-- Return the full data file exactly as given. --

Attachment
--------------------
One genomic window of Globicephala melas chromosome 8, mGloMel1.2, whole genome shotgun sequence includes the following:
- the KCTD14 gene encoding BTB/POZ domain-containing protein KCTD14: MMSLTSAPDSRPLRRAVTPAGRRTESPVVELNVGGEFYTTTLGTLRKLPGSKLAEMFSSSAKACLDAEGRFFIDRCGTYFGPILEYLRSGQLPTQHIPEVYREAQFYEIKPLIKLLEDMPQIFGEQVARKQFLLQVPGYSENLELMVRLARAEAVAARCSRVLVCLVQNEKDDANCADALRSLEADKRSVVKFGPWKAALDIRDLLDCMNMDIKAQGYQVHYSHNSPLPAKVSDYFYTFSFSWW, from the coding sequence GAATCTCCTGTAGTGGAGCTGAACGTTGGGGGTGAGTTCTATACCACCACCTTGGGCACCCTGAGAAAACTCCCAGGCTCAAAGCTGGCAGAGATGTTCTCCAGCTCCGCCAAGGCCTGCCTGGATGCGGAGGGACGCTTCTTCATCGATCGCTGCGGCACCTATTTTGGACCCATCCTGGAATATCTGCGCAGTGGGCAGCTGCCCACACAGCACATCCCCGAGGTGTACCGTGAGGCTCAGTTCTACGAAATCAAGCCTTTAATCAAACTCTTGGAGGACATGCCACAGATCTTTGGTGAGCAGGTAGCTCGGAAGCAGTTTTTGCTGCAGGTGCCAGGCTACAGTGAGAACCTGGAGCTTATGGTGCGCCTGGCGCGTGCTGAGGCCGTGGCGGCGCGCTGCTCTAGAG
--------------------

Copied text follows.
One genomic window of Globicephala melas chromosome 8, mGloMel1.2, whole genome shotgun sequence includes the following:
- the KCTD14 gene encoding BTB/POZ domain-containing protein KCTD14: MMSLTSAPDSRPLRRAVTPAGRRTESPVVELNVGGEFYTTTLGTLRKLPGSKLAEMFSSSAKACLDAEGRFFIDRCGTYFGPILEYLRSGQLPTQHIPEVYREAQFYEIKPLIKLLEDMPQIFGEQVARKQFLLQVPGYSENLELMVRLARAEAVAARCSRVLVCLVQNEKDDANCADALRSLEADKRSVVKFGPWKAALDIRDLLDCMNMDIKAQGYQVHYSHNSPLPAKVSDYFYTFSFSWW, from the coding sequence GAATCTCCTGTAGTGGAGCTGAACGTTGGGGGTGAGTTCTATACCACCACCTTGGGCACCCTGAGAAAACTCCCAGGCTCAAAGCTGGCAGAGATGTTCTCCAGCTCCGCCAAGGCCTGCCTGGATGCGGAGGGACGCTTCTTCATCGATCGCTGCGGCACCTATTTTGGACCCATCCTGGAATATCTGCGCAGTGGGCAGCTGCCCACACAGCACATCCCCGAGGTGTACCGTGAGGCTCAGTTCTACGAAATCAAGCCTTTAATCAAACTCTTGGAGGACATGCCACAGATCTTTGGTGAGCAGGTAGCTCGGAAGCAGTTTTTGCTGCAGGTGCCAGGCTACAGTGAGAACCTGGAGCTTATGGTGCGCCTGGCGCGTGCTGAGGCCGTGGCGGCGCGCTGCTCTAGAG